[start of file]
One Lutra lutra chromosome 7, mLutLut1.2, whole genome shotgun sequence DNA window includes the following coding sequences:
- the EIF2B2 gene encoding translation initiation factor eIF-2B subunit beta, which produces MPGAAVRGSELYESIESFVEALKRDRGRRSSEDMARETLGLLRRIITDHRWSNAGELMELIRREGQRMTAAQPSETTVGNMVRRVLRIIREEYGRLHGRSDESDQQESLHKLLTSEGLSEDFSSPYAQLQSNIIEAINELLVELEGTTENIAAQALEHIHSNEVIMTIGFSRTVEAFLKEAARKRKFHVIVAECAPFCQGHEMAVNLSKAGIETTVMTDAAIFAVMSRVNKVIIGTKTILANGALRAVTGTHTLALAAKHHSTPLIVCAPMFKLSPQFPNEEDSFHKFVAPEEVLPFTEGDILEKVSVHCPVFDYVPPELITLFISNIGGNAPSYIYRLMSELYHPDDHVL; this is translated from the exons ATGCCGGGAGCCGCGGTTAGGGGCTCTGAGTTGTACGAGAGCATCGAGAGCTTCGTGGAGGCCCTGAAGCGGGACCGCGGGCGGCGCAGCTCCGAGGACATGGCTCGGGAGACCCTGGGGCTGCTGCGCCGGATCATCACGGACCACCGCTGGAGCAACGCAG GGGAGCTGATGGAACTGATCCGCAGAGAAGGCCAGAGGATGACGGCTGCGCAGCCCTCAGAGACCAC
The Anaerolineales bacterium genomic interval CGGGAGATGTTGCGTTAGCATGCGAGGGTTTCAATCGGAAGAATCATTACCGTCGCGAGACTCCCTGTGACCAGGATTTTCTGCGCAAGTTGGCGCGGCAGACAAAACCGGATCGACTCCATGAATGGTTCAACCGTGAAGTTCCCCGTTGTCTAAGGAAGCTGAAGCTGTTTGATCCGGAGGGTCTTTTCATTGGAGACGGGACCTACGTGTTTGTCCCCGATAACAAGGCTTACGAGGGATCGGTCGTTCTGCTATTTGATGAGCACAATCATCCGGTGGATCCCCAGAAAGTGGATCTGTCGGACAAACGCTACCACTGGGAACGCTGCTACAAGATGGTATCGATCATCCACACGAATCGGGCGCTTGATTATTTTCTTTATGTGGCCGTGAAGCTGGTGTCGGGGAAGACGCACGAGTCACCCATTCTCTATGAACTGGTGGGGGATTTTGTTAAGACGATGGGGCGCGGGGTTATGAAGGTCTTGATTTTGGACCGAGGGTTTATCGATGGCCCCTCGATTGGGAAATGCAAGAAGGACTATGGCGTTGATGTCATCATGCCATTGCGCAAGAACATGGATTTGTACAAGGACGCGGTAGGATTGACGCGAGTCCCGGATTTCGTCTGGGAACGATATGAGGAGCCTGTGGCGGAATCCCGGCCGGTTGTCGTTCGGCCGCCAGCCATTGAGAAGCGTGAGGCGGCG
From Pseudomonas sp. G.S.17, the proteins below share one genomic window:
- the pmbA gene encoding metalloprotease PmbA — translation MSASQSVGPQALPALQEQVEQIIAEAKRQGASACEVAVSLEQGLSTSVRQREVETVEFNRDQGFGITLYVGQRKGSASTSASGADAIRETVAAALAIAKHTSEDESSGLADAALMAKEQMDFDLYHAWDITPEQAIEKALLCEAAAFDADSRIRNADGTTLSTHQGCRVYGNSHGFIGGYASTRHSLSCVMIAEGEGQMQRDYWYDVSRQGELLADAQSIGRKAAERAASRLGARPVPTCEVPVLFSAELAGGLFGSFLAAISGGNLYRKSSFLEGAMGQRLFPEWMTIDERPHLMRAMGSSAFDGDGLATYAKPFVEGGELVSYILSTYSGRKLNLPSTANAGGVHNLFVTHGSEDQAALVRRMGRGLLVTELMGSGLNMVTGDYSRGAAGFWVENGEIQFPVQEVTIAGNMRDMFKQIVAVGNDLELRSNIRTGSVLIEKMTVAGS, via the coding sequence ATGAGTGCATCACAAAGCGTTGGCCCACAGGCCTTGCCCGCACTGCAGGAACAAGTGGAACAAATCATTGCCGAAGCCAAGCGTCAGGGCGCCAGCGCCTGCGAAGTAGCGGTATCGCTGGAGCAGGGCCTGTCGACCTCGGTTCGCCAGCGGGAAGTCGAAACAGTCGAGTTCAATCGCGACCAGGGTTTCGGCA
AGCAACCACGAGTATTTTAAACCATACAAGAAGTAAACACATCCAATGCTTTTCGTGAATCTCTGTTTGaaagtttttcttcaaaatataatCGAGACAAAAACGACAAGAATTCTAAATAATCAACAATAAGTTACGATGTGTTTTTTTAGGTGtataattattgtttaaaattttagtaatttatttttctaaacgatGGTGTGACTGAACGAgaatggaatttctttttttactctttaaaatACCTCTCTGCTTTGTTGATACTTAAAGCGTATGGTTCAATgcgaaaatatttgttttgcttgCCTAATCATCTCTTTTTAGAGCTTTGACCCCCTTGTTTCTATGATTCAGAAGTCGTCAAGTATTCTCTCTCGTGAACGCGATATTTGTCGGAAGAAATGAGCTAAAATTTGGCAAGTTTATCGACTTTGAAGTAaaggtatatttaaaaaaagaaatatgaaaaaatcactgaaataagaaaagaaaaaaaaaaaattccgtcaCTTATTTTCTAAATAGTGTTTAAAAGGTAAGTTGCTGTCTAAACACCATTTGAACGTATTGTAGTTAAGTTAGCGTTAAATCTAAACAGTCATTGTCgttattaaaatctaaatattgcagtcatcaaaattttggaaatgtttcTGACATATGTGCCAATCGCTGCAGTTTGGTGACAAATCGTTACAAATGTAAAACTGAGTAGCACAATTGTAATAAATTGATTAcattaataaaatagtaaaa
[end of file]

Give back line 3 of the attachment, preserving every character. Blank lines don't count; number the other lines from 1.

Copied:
The Anaerolineales bacterium genomic interval CGGGAGATGTTGCGTTAGCATGCGAGGGTTTCAATCGGAAGAATCATTACCGTCGCGAGACTCCCTGTGACCAGGATTTTCTGCGCAAGTTGGCGCGGCAGACAAAACCGGATCGACTCCATGAATGGTTCAACCGTGAAGTTCCCCGTTGTCTAAGGAAGCTGAAGCTGTTTGATCCGGAGGGTCTTTTCATTGGAGACGGGACCTACGTGTTTGTCCCCGATAACAAGGCTTACGAGGGATCGGTCGTTCTGCTATTTGATGAGCACAATCATCCGGTGGATCCCCAGAAAGTGGATCTGTCGGACAAACGCTACCACTGGGAACGCTGCTACAAGATGGTATCGATCATCCACACGAATCGGGCGCTTGATTATTTTCTTTATGTGGCCGTGAAGCTGGTGTCGGGGAAGACGCACGAGTCACCCATTCTCTATGAACTGGTGGGGGATTTTGTTAAGACGATGGGGCGCGGGGTTATGAAGGTCTTGATTTTGGACCGAGGGTTTATCGATGGCCCCTCGATTGGGAAATGCAAGAAGGACTATGGCGTTGATGTCATCATGCCATTGCGCAAGAACATGGATTTGTACAAGGACGCGGTAGGATTGACGCGAGTCCCGGATTTCGTCTGGGAACGATATGAGGAGCCTGTGGCGGAATCCCGGCCGGTTGTCGTTCGGCCGCCAGCCATTGAGAAGCGTGAGGCGGCG